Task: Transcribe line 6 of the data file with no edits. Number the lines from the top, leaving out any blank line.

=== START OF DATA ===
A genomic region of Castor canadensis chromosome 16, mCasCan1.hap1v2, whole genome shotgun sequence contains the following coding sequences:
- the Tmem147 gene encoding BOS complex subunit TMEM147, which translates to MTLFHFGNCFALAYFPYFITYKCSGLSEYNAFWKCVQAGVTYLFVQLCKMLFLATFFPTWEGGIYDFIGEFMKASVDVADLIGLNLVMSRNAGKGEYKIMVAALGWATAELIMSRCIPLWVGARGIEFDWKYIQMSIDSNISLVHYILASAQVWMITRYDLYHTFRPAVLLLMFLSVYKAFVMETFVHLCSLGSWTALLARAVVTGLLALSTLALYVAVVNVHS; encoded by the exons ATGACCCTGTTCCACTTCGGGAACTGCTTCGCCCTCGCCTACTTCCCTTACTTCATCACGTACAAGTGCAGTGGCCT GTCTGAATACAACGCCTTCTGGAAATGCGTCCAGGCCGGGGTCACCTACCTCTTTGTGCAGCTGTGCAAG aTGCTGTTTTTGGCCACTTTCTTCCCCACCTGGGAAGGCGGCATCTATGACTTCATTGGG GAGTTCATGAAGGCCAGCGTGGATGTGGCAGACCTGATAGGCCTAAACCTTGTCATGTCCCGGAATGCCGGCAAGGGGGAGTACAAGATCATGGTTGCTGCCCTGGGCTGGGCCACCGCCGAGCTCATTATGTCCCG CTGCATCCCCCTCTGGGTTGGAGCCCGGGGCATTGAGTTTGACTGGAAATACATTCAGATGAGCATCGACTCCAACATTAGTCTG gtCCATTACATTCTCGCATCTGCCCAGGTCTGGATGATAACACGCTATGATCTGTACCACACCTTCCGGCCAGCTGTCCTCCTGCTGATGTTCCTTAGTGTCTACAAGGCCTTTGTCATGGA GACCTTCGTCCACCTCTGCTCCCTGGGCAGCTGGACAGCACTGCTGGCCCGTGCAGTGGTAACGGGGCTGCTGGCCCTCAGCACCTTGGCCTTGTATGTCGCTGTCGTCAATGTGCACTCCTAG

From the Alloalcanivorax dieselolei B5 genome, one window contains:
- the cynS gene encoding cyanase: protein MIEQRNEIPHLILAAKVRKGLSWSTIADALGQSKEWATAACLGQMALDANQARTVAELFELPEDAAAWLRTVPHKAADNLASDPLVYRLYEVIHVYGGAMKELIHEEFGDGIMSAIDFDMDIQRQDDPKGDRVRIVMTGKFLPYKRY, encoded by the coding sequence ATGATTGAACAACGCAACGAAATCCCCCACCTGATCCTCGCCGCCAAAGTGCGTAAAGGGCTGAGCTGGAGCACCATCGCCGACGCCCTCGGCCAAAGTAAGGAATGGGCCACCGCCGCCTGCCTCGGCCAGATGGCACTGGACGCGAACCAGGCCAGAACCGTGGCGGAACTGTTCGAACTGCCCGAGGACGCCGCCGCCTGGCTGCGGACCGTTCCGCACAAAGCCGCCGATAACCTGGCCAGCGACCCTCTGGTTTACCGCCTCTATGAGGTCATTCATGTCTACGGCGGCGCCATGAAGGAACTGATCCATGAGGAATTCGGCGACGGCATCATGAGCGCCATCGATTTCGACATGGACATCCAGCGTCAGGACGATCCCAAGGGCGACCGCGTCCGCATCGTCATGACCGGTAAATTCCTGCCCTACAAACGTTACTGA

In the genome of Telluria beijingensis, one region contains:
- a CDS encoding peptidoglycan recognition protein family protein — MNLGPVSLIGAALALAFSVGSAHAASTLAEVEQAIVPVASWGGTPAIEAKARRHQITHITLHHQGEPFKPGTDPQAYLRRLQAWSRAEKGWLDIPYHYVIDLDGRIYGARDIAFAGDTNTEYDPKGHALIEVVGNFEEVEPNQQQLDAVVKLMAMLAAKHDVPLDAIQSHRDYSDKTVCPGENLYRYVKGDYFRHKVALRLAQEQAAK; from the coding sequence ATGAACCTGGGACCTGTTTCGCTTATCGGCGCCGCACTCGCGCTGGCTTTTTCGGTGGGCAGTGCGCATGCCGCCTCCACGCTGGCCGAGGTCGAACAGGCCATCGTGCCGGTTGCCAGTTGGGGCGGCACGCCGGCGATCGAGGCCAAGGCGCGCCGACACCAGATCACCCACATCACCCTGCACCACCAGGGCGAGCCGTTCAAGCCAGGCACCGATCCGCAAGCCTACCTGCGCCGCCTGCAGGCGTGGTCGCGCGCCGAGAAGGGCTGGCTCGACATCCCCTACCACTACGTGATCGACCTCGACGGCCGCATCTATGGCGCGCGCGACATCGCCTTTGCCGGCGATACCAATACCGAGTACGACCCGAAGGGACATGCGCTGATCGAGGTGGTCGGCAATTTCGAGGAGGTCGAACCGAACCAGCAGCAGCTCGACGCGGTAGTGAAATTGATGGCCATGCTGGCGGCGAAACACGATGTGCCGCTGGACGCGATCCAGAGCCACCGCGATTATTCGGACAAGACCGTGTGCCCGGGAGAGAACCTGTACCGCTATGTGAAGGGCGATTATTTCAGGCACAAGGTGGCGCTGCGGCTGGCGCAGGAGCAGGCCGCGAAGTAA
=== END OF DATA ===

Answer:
- a CDS encoding peptidoglycan recognition protein family protein — MNLGPVSLIGAALALAFSVGSAHAASTLAEVEQAIVPVASWGGTPAIEAKARRHQITHITLHHQGEPFKPGTDPQAYLRRLQAWSRAEKGWLDIPYHYVIDLDGRIYGARDIAFAGDTNTEYDPKGHALIEVVGNFEEVEPNQQQLDAVVKLMAMLAAKHDVPLDAIQSHRDYSDKTVCPGENLYRYVKGDYFRHKVALRLAQEQAAK; from the coding sequence ATGAACCTGGGACCTGTTTCGCTTATCGGCGCCGCACTCGCGCTGGCTTTTTCGGTGGGCAGTGCGCATGCCGCCTCCACGCTGGCCGAGGTCGAACAGGCCATCGTGCCGGTTGCCAGTTGGGGCGGCACGCCGGCGATCGAGGCCAAGGCGCGCCGACACCAGATCACCCACATCACCCTGCACCACCAGGGCGAGCCGTTCAAGCCAGGCACCGATCCGCAAGCCTACCTGCGCCGCCTGCAGGCGTGGTCGCGCGCCGAGAAGGGCTGGCTCGACATCCCCTACCACTACGTGATCGACCTCGACGGCCGCATCTATGGCGCGCGCGACATCGCCTTTGCCGGCGATACCAATACCGAGTACGACCCGAAGGGACATGCGCTGATCGAGGTGGTCGGCAATTTCGAGGAGGTCGAACCGAACCAGCAGCAGCTCGACGCGGTAGTGAAATTGATGGCCATGCTGGCGGCGAAACACGATGTGCCGCTGGACGCGATCCAGAGCCACCGCGATTATTCGGACAAGACCGTGTGCCCGGGAGAGAACCTGTACCGCTATGTGAAGGGCGATTATTTCAGGCACAAGGTGGCGCTGCGGCTGGCGCAGGAGCAGGCCGCGAAGTAA